In actuality, of course, there is no contradiction between teaching and studying classical Arabic and studying and appreciating what exists as a matter of fact, practiced by millions, such as Nabati poetry, which hasfestivals devoted to it, like Million’s Poet (admittedly in the Emirates, but with majority participation from Saudi). In Saudi Arabia, this subject is turbo charged because the country is the guardian of the holy places Mecca and Medina, because its political legitimacy is built on a very strict and fundamentalist interpretation of Islam, and of course because it encompasses the birthplaces of the Arabic language itself.
The glaring paradox is that there is no country with such a vibrant vernacular literary tradition (Nabati) as Saudi Arabia, probably because of its long isolation and because of the tribal, regional, and familial identities that have been enshrined in Nabati poetry and attendant narratives and have been nurtured over centuries in oral transmission. Saudi princes were enthusiastic about my Al Arabiya television series on Nabati poetry that included an episode about Hmedan al-Shwe’ir, who wrote Arabian Satire,and I was filmed talking to the head of the library of the holy mosque in Mecca, who happened to be one of Hmedan’s offspring and who was very proud of his ancestor, and so on.
What was the genre divide in the Najd between a poet and a storyteller?
MK:In the Najd, or Cental Arabia, there is no profession of story-teller, or ḥakawati, as in Syria or as there used to be in Egypt. In each group of people, you find people who know poems and stories. Some are very good at it and like it a lot, and on social occasions they entertain company. Of course, poets always know poems or verse by other poets and recite them. Poems are usually associated with an occasion that is explained in a story, and these stories start to lead a life of their own down the chain of transmission.
After a while, the story is what people believe to be the occasion or the explanation of a verse. The poem itself changes, though probably less than the story because of its form (rhyme, meter). At least, people believe that a poem is the original “truth” or cannot be changed, because people know it and would detect attempts at “falsification.” Compared to Syria and Egypt, therefore, the Najdi tradition is one of an interactive, strongly participatory oral culture. I think it is connected to tribalism, because each member of a tribe feels responsible for the “correct” version of its history.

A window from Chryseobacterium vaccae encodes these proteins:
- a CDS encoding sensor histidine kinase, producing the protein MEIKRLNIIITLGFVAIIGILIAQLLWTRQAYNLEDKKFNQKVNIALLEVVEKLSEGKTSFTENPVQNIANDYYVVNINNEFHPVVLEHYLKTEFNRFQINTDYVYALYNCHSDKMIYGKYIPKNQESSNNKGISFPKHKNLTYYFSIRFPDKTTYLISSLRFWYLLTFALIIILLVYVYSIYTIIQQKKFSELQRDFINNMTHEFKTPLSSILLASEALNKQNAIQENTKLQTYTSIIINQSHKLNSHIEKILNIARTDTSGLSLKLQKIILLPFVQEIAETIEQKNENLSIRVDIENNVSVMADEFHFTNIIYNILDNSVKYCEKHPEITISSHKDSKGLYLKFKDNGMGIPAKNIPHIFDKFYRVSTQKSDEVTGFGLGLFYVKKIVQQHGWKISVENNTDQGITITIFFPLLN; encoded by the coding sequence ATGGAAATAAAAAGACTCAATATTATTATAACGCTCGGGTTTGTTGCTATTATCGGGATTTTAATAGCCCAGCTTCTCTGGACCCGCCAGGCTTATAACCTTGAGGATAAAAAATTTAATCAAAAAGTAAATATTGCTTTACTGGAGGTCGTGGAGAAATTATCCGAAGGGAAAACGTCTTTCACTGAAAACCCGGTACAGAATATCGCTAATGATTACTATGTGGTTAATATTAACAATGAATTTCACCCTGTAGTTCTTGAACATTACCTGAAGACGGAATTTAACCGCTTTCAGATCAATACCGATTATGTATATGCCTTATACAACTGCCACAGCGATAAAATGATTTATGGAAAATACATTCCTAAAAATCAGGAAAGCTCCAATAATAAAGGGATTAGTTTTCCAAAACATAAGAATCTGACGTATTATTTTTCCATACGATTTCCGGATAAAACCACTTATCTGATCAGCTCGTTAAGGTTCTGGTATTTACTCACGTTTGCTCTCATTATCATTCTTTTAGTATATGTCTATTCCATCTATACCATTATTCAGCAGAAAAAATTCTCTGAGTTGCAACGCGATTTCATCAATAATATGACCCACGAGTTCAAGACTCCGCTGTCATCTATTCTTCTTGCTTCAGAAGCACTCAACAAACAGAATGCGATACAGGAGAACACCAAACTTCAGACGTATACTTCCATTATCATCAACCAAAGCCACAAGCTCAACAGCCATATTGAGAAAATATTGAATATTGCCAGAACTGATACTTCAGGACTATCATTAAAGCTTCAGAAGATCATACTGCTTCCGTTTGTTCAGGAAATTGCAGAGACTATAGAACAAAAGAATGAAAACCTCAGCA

You suggest this style of poetry has now run its course. In the Nabati poetry being written now, do we see echoes of this “Romantic School,” or are the concerns and context are too different?
MK:I deliberately made the point of tracing Ibn Sbayyil back to ‘Umar ibn Abi Rabi’ah in the seventh century and forward to al-Dindan, the poet I have known personally, as I recorded and edited and translated his oral diwan. He died in 2004 (he was paralyzed and his tent burned down). The imagery and language depends on the natural desert environment. By then people who knew it, who rode camels instead of cars, had gone. And so did the poetry, naturally. Even the oral capacity of ability to memorize has gone. I noticed that poets in the most recent Million’s Poetcompetition were allowed to read their poems from an iPad, unlike a few years before—the horror!
When I think of “romantic” poetry, I often think of poets like Nizar Qabbani, where poetry acts to woo a lover (or to woo the reader, anyhow). But this is not that. What was its social and literary function? What did it do for the men who listened to it (sung, read)? At one point, you referred to Mutawwa Nifi’s poetry in particular as “a social game that explores the boundaries of the acceptable.”
MK: I like Qabbani a lot and a verse by him was the title of one of my books in Dutch and my inaugural lecture as a professor in Leiden: Who tolls the bell of death for the Arabs (a bit English Dutch, probably). But he is a poet in the Western tradition of Arabic poetry. Therefore, the western concept of “romantic” applies to him. He composed poetry in the western way: as a literate man, pen and paper in hand, so to speak. He is not part of a tribal oral tradition. He certainly would have trouble understanding and appreciating this kind of poetry. Also because he takes the literate classical view without bothering about its oral roots. For your precise question, I ventured an answer in one of the notes (also to do with al-Mijmaj I believe), i.e. it was seen as a suitable, politically neutral pastime, amusing as a game with many variations, that oiled the machine of social gatherings with acquaintances and strangers in the circle.